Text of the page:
Employees seeking to work in the United States will need to obtain the proper form of visa. An individual who is not sure of their visa status or ability to work in the country should contact a lawyer who specializes in visa applications.

Audits of I-9 Compliance

The United States Immigration and Customs Enforcement (ICE) routinely audits I-9 compliance. Employers and employees need to ensure that they meet I-9 requirements to avoid violating immigration law.

Even if a violation was a mistake, these errors may result in fines. Employers would be wise to speak to a Marietta noncitizen worker lawyer about their obligations to prevent severe consequences in the event of an audit.

Results of an I-9 Audit

Following an I-9 audit, ICE will communicate their findings to the employer. If everything checks out, then ICE will send a compliance letter. However, if ICE finds suspicious documents, they can notify the employer detailing potential legal consequences that will result from continuing to employ non complying workers.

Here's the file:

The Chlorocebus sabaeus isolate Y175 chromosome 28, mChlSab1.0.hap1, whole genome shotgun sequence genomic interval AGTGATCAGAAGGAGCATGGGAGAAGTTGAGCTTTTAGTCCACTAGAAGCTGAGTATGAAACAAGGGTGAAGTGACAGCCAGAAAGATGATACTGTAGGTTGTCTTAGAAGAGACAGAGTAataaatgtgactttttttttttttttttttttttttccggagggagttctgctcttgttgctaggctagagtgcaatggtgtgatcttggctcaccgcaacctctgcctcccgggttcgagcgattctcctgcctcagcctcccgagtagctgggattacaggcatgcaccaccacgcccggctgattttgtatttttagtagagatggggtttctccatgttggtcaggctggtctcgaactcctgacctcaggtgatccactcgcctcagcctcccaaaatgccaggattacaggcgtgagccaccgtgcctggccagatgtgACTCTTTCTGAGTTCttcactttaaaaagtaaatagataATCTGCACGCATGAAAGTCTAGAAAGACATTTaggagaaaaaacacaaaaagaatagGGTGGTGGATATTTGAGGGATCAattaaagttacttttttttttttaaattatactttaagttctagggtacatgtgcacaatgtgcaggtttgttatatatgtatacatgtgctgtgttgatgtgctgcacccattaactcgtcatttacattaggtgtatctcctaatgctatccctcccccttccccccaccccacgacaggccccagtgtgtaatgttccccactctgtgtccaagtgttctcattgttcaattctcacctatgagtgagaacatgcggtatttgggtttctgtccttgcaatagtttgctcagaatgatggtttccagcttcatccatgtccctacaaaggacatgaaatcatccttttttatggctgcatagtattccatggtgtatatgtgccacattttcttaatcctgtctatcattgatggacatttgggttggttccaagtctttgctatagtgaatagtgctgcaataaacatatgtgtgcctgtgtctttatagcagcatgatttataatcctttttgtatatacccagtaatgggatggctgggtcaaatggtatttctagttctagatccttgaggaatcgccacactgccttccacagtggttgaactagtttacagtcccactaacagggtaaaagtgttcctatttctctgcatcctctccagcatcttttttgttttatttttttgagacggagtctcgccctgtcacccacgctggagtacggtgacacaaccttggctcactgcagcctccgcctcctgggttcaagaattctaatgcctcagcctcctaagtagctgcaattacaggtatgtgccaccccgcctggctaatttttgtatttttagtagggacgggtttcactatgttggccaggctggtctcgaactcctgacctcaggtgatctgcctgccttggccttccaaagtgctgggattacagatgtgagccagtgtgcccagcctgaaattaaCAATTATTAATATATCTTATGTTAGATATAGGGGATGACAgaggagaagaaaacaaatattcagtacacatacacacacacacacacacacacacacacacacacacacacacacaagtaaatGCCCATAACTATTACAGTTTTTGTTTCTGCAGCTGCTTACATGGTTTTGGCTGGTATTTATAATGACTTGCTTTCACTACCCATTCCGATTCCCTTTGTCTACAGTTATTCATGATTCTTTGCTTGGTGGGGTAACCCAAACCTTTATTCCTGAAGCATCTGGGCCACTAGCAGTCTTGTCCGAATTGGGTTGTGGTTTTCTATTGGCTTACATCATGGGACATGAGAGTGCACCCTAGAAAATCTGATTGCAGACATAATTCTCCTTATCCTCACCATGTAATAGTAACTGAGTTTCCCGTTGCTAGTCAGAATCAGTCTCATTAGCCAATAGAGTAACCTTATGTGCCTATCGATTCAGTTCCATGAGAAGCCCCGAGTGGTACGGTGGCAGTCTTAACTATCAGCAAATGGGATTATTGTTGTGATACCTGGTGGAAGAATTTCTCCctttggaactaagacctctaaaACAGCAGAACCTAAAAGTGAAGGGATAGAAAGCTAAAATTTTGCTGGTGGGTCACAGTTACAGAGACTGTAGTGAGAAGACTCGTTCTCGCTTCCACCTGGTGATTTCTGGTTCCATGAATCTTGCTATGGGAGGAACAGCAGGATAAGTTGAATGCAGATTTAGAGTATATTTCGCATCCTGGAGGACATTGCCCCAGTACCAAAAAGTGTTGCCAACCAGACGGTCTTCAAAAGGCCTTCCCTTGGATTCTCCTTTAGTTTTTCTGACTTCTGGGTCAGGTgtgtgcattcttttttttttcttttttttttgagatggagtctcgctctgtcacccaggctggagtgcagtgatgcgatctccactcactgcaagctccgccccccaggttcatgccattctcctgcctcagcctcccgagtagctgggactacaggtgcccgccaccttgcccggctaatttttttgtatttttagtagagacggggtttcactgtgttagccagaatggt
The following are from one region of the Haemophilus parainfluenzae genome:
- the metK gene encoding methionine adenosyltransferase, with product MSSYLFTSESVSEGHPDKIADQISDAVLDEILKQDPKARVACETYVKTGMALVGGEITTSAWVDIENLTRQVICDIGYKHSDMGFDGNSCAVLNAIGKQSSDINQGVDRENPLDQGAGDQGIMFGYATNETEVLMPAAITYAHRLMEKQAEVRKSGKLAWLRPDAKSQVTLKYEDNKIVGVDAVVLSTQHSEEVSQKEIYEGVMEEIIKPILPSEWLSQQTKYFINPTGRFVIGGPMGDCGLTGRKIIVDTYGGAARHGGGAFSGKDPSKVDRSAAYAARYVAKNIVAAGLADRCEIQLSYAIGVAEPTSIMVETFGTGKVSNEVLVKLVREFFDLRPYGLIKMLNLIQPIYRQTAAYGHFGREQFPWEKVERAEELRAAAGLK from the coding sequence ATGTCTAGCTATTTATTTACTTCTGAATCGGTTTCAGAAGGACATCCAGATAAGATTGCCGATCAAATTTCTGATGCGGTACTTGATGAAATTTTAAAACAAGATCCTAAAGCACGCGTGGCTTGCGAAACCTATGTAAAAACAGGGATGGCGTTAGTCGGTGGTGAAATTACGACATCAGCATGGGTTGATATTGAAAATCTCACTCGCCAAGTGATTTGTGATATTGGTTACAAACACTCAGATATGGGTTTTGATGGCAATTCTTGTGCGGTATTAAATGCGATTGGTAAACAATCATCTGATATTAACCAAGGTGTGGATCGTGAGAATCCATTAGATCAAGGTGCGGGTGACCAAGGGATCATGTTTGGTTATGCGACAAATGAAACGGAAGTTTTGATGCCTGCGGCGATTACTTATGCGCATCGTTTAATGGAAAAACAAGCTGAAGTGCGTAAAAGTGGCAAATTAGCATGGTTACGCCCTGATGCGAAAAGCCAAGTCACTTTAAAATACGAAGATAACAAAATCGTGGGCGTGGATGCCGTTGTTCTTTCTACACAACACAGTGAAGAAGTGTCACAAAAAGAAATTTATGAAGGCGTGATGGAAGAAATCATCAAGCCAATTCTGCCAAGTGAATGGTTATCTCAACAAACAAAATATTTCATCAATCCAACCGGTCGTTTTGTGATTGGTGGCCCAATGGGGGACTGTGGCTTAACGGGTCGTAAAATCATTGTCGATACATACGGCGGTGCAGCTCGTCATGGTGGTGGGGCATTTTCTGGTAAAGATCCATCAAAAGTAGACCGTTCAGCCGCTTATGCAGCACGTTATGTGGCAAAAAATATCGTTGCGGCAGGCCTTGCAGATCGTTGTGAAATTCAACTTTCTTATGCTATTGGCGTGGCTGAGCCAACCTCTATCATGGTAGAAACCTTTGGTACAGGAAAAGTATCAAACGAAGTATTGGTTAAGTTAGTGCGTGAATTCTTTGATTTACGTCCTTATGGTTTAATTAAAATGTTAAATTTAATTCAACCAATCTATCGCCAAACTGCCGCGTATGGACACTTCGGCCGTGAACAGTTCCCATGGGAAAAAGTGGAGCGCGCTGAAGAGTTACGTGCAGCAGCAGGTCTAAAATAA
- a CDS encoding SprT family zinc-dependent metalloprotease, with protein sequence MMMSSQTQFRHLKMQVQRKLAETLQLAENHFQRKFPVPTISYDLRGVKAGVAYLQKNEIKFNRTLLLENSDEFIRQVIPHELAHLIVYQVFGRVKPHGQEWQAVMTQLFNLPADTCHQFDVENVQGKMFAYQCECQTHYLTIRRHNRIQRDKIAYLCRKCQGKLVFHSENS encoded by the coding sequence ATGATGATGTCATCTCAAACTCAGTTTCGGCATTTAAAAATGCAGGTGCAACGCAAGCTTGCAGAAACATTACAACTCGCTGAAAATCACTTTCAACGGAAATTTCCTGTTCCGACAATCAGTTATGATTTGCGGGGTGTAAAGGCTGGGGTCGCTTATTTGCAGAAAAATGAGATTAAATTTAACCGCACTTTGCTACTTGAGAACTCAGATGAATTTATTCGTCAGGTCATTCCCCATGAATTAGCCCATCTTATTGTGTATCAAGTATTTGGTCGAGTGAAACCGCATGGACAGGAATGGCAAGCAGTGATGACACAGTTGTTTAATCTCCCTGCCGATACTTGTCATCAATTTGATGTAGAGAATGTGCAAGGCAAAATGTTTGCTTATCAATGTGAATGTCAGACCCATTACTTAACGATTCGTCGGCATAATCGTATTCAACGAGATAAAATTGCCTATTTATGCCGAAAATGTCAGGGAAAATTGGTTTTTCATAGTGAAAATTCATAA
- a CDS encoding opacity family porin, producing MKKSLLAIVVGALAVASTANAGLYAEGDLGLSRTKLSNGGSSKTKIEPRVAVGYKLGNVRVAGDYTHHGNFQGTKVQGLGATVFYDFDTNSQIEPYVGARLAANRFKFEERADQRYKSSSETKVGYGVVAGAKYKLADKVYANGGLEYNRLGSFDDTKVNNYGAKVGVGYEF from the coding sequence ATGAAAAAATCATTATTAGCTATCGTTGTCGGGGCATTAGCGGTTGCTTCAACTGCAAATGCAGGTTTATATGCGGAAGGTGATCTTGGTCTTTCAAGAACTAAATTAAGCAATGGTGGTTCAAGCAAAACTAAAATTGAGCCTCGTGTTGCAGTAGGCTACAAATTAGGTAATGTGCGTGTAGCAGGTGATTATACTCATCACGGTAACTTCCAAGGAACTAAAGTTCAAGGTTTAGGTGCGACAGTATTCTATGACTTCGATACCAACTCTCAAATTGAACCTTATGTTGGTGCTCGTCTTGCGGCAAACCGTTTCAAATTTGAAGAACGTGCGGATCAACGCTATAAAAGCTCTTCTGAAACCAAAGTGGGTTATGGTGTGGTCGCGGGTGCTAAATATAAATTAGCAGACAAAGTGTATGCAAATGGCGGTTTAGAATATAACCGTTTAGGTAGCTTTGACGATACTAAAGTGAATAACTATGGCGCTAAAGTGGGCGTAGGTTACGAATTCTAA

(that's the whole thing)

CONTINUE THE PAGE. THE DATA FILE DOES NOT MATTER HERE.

Sometimes ICE will notice potential discrepancies and will request additional documents regarding an employee’s eligibility to work in the country. ICE may also send a warning notice indicating that officials will likely follow up with the business to determine whether the employer remedied any possible violations.

Severe violations can lead to criminal prosecution and there is a lot at stake for employers facing potential I-9 compliance violations. Employers need to consult with an experienced lawyer to discuss their employment practices.

Hire a Marietta I-9 Compliance Attorney

A bilingual legal professional could work with a business to ensure they comply with relevant immigration-related laws. The burden of complying with I-9 requirements falls both on the employer and the employee.

The proper course of action may not always be clear, and immigration-related documents can be difficult to navigate. Speak to a Marietta I-9 compliance lawyer to learn more about how to protect yourself as a worker, or to protect your business as an employer.